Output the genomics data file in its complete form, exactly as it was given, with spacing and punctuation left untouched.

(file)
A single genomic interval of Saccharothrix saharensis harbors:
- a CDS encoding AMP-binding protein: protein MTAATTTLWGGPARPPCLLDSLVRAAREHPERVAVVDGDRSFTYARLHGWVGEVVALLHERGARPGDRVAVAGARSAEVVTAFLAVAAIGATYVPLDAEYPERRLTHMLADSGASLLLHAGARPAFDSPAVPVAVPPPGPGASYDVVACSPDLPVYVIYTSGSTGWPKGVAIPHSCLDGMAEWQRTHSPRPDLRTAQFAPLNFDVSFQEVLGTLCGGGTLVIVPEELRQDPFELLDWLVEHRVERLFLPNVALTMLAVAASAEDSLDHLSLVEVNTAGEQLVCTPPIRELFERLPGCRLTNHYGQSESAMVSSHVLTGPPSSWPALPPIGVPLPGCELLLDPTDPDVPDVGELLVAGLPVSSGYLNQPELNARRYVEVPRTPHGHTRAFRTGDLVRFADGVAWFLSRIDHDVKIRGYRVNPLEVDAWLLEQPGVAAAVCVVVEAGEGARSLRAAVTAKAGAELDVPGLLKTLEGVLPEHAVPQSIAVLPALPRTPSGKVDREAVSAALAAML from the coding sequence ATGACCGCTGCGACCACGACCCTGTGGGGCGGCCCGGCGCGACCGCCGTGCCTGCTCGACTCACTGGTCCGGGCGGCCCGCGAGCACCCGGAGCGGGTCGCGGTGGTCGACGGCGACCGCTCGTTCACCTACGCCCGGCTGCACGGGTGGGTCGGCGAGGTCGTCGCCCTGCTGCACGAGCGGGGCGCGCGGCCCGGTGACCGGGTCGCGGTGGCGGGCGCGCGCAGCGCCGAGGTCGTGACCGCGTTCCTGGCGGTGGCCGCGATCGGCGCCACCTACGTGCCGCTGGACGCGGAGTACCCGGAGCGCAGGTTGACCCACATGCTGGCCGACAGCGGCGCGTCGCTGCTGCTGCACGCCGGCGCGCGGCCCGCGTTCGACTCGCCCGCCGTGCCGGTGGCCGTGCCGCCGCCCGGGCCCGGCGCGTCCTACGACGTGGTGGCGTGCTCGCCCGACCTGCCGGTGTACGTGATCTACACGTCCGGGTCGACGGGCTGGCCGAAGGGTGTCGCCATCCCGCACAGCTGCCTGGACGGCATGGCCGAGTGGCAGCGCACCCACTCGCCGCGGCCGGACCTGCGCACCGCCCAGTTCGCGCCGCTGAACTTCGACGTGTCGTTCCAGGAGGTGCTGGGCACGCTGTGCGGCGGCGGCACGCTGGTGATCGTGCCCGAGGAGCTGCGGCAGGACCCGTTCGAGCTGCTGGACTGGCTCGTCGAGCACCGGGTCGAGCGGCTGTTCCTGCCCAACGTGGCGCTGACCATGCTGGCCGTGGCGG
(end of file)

A single genomic interval of Saccharothrix saharensis harbors:
- a CDS encoding AMP-binding protein: protein MTAATTTLWGGPARPPCLLDSLVRAAREHPERVAVVDGDRSFTYARLHGWVGEVVALLHERGARPGDRVAVAGARSAEVVTAFLAVAAIGATYVPLDAEYPERRLTHMLADSGASLLLHAGARPAFDSPAVPVAVPPPGPGASYDVVACSPDLPVYVIYTSGSTGWPKGVAIPHSCLDGMAEWQRTHSPRPDLRTAQFAPLNFDVSFQEVLGTLCGGGTLVIVPEELRQDPFELLDWLVEHRVERLFLPNVALTMLAVAASAEDSLDHLSLVEVNTAGEQLVCTPPIRELFERLPGCRLTNHYGQSESAMVSSHVLTGPPSSWPALPPIGVPLPGCELLLDPTDPDVPDVGELLVAGLPVSSGYLNQPELNARRYVEVPRTPHGHTRAFRTGDLVRFADGVAWFLSRIDHDVKIRGYRVNPLEVDAWLLEQPGVAAAVCVVVEAGEGARSLRAAVTAKAGAELDVPGLLKTLEGVLPEHAVPQSIAVLPALPRTPSGKVDREAVSAALAAML from the coding sequence ATGACCGCTGCGACCACGACCCTGTGGGGCGGCCCGGCGCGACCGCCGTGCCTGCTCGACTCACTGGTCCGGGCGGCCCGCGAGCACCCGGAGCGGGTCGCGGTGGTCGACGGCGACCGCTCGTTCACCTACGCCCGGCTGCACGGGTGGGTCGGCGAGGTCGTCGCCCTGCTGCACGAGCGGGGCGCGCGGCCCGGTGACCGGGTCGCGGTGGCGGGCGCGCGCAGCGCCGAGGTCGTGACCGCGTTCCTGGCGGTGGCCGCGATCGGCGCCACCTACGTGCCGCTGGACGCGGAGTACCCGGAGCGCAGGTTGACCCACATGCTGGCCGACAGCGGCGCGTCGCTGCTGCTGCACGCCGGCGCGCGGCCCGCGTTCGACTCGCCCGCCGTGCCGGTGGCCGTGCCGCCGCCCGGGCCCGGCGCGTCCTACGACGTGGTGGCGTGCTCGCCCGACCTGCCGGTGTACGTGATCTACACGTCCGGGTCGACGGGCTGGCCGAAGGGTGTCGCCATCCCGCACAGCTGCCTGGACGGCATGGCCGAGTGGCAGCGCACCCACTCGCCGCGGCCGGACCTGCGCACCGCCCAGTTCGCGCCGCTGAACTTCGACGTGTCGTTCCAGGAGGTGCTGGGCACGCTGTGCGGCGGCGGCACGCTGGTGATCGTGCCCGAGGAGCTGCGGCAGGACCCGTTCGAGCTGCTGGACTGGCTCGTCGAGCACCGGGTCGAGCGGCTGTTCCTGCCCAACGTGGCGCTGACCATGCTGGCCGTGGCGG